What exactly was it that tanked the GEO Group's proposal to take over management of the Kerrville State Hospital? Was it the patient found dead in a scalding bath at a South Florida GEO-run psychiatric hospital, his body discovered with skin "sloughing" off his face? The rehab programs at GEO's Montgomery County psychiatric facility, which the Texas Department of State Health Services recently described as "bedlam"? Or the company's management of a juvenile lockup in Mississippi, which a federal judge claimed "allowed a cesspool of unconstitutional and inhuman acts and conditions to germinate"?
None of the above. And the real reason DSHS last week rejected GEO's bid to privatize the Kerrville State Hospital gives us some insight into just how companies like GEO manage to cut costs for states looking to save cash by privatizing jails, psych hospitals, and youth correctional facilities: by slashing staffing levels at the expense of care.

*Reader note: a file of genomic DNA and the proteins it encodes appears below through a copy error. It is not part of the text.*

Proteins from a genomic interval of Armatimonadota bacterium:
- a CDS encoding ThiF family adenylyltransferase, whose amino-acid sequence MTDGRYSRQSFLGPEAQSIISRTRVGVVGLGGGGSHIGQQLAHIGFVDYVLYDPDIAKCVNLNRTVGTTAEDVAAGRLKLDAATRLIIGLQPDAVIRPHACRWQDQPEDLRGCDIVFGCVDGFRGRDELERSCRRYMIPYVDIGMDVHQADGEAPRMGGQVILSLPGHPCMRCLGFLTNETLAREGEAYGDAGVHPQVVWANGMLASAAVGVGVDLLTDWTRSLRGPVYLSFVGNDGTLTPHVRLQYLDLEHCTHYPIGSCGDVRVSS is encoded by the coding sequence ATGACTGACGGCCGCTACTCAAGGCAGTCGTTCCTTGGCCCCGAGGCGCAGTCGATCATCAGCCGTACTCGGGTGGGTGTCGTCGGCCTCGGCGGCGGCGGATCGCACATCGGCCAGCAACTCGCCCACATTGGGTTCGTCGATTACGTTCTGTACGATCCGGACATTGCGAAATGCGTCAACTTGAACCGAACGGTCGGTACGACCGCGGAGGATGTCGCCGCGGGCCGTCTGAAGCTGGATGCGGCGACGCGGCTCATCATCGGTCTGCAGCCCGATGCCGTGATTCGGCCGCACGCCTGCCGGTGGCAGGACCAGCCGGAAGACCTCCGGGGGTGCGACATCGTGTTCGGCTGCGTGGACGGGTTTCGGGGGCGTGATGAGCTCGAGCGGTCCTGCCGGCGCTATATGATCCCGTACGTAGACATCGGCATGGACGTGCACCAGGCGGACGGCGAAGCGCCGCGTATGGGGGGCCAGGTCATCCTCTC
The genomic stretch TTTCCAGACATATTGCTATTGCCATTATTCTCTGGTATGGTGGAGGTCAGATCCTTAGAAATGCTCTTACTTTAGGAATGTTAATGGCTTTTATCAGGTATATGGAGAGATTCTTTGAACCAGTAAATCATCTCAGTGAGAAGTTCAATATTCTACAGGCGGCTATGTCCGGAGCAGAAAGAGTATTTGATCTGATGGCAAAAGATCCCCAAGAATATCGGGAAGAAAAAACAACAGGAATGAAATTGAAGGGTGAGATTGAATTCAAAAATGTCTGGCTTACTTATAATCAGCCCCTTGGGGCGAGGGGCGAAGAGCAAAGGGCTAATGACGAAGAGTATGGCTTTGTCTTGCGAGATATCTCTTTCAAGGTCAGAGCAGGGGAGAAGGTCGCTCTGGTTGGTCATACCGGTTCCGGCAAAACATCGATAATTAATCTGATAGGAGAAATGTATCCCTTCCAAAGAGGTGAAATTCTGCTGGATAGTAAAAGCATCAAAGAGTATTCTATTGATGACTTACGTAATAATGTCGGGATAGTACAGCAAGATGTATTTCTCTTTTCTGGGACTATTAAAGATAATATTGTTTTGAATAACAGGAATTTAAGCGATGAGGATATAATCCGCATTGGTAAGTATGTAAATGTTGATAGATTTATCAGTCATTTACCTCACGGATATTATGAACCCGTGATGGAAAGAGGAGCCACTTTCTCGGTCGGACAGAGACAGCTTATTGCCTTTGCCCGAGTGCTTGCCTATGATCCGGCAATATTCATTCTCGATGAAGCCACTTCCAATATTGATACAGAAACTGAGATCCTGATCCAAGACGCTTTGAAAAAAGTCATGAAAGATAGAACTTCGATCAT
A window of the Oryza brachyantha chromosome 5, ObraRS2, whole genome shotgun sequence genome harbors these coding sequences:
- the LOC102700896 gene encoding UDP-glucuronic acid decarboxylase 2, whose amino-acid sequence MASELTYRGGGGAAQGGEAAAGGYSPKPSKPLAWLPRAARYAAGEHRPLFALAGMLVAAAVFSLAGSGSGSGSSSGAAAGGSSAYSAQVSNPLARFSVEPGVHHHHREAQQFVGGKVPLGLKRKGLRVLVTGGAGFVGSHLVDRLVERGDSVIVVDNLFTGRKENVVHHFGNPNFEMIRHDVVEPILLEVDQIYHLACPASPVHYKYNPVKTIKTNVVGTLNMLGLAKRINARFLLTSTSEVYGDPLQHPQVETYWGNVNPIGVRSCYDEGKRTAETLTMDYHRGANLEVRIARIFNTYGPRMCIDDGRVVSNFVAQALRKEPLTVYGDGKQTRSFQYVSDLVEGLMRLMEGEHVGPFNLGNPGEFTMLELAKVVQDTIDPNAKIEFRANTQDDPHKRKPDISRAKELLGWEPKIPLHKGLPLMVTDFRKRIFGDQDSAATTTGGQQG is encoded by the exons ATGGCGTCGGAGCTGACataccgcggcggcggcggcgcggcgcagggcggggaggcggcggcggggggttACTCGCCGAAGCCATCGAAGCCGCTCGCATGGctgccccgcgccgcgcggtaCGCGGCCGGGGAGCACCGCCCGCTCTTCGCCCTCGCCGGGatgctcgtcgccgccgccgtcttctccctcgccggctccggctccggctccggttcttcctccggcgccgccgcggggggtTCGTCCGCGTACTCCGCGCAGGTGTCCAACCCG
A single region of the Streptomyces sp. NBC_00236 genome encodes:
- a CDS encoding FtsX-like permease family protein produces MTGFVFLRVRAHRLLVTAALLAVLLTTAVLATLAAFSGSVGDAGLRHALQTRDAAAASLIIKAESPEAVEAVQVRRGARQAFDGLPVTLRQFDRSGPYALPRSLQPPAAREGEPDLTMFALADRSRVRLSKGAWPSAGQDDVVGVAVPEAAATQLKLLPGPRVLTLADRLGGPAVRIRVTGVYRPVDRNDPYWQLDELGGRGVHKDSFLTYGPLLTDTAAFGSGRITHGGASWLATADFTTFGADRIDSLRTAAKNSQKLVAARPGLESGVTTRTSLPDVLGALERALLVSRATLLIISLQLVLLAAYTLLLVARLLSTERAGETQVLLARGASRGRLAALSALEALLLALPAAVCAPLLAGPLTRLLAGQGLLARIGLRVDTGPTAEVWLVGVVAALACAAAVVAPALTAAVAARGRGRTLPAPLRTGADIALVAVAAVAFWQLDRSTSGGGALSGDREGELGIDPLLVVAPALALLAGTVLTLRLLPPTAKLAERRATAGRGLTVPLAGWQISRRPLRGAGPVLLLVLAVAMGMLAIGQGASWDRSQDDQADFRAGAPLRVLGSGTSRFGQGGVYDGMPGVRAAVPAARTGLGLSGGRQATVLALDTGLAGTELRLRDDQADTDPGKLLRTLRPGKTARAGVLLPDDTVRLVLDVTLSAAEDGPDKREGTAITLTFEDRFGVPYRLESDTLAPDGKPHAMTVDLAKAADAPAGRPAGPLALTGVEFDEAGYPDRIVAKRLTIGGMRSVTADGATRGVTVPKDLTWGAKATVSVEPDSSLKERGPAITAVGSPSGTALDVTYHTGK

Following the Lege's directive last year to solicit bids to privatize one of the state's psychiatric hospitals, GEO Care, a wholly-owned subsidiary of the private-prison behemoth, was the only company that submitted a proposal, saying it could run the Kerrville facility at 10 percent below current costs.
In a letter sent to the Legislative Budget Board and Gov. Rick Perry's office last week, DSHS Commissioner David Lakey outlined why the agency rejected GEO's proposal. "Although many of the issues identified in the proposal could possibly be addressed, the savings in the proposal were achieved primarily through reductions in staffing and benefits to a degree that would put both our patients and the State of Texas at risk," he wrote.